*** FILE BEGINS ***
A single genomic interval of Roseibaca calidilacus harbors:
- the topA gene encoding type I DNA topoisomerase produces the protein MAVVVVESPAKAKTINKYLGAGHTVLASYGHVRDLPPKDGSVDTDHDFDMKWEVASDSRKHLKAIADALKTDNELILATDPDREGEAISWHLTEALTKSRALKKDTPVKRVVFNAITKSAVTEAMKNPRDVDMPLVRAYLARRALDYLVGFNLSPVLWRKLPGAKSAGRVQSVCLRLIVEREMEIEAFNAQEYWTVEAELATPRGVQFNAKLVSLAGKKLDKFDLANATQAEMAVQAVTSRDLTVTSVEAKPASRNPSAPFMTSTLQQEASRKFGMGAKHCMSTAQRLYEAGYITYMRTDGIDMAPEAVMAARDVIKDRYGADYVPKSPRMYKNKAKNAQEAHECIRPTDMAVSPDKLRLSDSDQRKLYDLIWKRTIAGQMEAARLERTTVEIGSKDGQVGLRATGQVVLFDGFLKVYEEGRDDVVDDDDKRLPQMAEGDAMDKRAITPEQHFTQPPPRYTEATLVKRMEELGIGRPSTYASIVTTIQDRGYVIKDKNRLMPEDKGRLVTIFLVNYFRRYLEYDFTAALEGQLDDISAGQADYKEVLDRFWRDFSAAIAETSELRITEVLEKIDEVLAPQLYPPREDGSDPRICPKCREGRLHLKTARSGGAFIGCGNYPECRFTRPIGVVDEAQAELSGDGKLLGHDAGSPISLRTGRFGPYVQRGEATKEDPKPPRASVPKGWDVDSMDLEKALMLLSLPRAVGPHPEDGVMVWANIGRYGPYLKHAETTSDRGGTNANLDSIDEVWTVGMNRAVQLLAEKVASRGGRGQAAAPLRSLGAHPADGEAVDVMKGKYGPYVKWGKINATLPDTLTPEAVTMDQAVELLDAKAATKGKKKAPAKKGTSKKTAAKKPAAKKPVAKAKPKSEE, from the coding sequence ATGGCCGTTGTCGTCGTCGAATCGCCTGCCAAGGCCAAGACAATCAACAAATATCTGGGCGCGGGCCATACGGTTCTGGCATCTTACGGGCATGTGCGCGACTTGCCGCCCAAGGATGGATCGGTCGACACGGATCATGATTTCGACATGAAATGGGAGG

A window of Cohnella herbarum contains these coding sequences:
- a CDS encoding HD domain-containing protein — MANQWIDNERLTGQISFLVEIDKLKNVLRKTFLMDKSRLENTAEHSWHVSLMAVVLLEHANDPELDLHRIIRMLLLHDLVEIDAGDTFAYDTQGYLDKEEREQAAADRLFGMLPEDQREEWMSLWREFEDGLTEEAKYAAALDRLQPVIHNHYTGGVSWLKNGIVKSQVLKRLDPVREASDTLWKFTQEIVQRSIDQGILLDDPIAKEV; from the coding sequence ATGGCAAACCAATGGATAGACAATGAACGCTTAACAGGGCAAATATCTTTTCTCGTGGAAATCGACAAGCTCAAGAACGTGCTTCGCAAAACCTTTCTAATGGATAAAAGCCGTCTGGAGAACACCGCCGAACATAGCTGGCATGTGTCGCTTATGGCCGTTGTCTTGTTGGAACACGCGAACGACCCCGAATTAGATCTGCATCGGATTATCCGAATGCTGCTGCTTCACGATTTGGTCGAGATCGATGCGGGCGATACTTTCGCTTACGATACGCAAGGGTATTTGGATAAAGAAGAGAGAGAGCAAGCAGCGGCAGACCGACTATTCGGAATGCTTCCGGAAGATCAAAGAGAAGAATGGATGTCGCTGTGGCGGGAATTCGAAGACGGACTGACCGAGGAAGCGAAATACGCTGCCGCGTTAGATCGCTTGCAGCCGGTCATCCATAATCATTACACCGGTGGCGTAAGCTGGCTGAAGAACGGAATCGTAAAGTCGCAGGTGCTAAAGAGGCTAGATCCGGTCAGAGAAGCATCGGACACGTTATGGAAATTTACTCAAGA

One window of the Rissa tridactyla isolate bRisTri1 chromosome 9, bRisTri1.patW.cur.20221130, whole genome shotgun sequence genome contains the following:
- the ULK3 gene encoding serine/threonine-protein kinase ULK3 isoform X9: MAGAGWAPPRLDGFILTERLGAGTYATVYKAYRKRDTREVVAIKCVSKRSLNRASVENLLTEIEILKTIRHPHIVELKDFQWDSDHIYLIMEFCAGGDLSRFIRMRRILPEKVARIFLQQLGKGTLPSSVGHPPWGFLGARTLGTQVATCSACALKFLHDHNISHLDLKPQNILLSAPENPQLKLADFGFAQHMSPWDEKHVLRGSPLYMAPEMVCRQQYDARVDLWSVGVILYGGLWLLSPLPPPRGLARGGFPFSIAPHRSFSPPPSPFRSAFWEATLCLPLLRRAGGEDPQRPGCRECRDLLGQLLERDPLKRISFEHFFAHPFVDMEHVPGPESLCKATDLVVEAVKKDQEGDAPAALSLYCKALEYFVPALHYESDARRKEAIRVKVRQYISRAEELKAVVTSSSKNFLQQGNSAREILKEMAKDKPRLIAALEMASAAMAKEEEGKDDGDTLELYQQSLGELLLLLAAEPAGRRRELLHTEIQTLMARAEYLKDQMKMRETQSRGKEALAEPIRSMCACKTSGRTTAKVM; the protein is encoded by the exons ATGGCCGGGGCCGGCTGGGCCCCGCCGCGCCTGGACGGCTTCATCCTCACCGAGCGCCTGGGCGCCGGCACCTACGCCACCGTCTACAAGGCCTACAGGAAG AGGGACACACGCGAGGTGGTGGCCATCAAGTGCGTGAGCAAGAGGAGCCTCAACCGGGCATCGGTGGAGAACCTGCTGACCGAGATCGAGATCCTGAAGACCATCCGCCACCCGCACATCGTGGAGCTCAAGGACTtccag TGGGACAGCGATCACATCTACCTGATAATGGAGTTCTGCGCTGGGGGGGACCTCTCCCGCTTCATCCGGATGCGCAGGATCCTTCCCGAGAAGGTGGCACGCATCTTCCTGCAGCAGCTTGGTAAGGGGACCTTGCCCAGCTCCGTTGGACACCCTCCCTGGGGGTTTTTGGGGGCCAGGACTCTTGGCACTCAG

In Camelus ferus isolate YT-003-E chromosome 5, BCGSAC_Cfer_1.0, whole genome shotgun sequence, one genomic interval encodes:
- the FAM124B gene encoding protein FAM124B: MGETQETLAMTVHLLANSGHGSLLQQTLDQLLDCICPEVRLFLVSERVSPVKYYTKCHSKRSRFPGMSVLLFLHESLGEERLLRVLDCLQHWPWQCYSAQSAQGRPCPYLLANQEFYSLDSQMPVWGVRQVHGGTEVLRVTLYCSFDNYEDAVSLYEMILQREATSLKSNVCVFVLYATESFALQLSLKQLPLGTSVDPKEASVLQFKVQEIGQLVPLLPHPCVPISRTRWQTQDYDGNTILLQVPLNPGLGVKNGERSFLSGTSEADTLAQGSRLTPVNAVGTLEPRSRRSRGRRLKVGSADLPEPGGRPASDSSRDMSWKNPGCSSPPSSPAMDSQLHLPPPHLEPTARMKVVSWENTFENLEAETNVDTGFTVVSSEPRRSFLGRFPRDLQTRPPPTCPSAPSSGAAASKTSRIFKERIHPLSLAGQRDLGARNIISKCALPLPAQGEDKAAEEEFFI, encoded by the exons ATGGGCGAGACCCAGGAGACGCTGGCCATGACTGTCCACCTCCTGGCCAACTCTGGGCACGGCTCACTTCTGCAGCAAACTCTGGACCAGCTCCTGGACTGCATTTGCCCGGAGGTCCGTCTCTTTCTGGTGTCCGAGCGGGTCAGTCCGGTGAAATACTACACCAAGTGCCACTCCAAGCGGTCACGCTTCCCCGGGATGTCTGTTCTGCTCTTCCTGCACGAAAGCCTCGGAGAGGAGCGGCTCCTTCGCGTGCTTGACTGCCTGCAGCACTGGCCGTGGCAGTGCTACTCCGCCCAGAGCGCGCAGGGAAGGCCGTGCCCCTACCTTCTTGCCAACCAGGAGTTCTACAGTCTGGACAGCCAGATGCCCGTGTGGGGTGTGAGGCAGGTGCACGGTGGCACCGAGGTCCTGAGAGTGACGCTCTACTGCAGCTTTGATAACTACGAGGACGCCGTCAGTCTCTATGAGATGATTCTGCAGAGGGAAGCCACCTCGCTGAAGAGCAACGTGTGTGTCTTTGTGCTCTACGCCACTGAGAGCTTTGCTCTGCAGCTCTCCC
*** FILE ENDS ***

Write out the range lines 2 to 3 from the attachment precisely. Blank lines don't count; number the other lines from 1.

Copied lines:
- the topA gene encoding type I DNA topoisomerase produces the protein MAVVVVESPAKAKTINKYLGAGHTVLASYGHVRDLPPKDGSVDTDHDFDMKWEVASDSRKHLKAIADALKTDNELILATDPDREGEAISWHLTEALTKSRALKKDTPVKRVVFNAITKSAVTEAMKNPRDVDMPLVRAYLARRALDYLVGFNLSPVLWRKLPGAKSAGRVQSVCLRLIVEREMEIEAFNAQEYWTVEAELATPRGVQFNAKLVSLAGKKLDKFDLANATQAEMAVQAVTSRDLTVTSVEAKPASRNPSAPFMTSTLQQEASRKFGMGAKHCMSTAQRLYEAGYITYMRTDGIDMAPEAVMAARDVIKDRYGADYVPKSPRMYKNKAKNAQEAHECIRPTDMAVSPDKLRLSDSDQRKLYDLIWKRTIAGQMEAARLERTTVEIGSKDGQVGLRATGQVVLFDGFLKVYEEGRDDVVDDDDKRLPQMAEGDAMDKRAITPEQHFTQPPPRYTEATLVKRMEELGIGRPSTYASIVTTIQDRGYVIKDKNRLMPEDKGRLVTIFLVNYFRRYLEYDFTAALEGQLDDISAGQADYKEVLDRFWRDFSAAIAETSELRITEVLEKIDEVLAPQLYPPREDGSDPRICPKCREGRLHLKTARSGGAFIGCGNYPECRFTRPIGVVDEAQAELSGDGKLLGHDAGSPISLRTGRFGPYVQRGEATKEDPKPPRASVPKGWDVDSMDLEKALMLLSLPRAVGPHPEDGVMVWANIGRYGPYLKHAETTSDRGGTNANLDSIDEVWTVGMNRAVQLLAEKVASRGGRGQAAAPLRSLGAHPADGEAVDVMKGKYGPYVKWGKINATLPDTLTPEAVTMDQAVELLDAKAATKGKKKAPAKKGTSKKTAAKKPAAKKPVAKAKPKSEE, from the coding sequence ATGGCCGTTGTCGTCGTCGAATCGCCTGCCAAGGCCAAGACAATCAACAAATATCTGGGCGCGGGCCATACGGTTCTGGCATCTTACGGGCATGTGCGCGACTTGCCGCCCAAGGATGGATCGGTCGACACGGATCATGATTTCGACATGAAATGGGAGG

A window of Cohnella herbarum contains these coding sequences: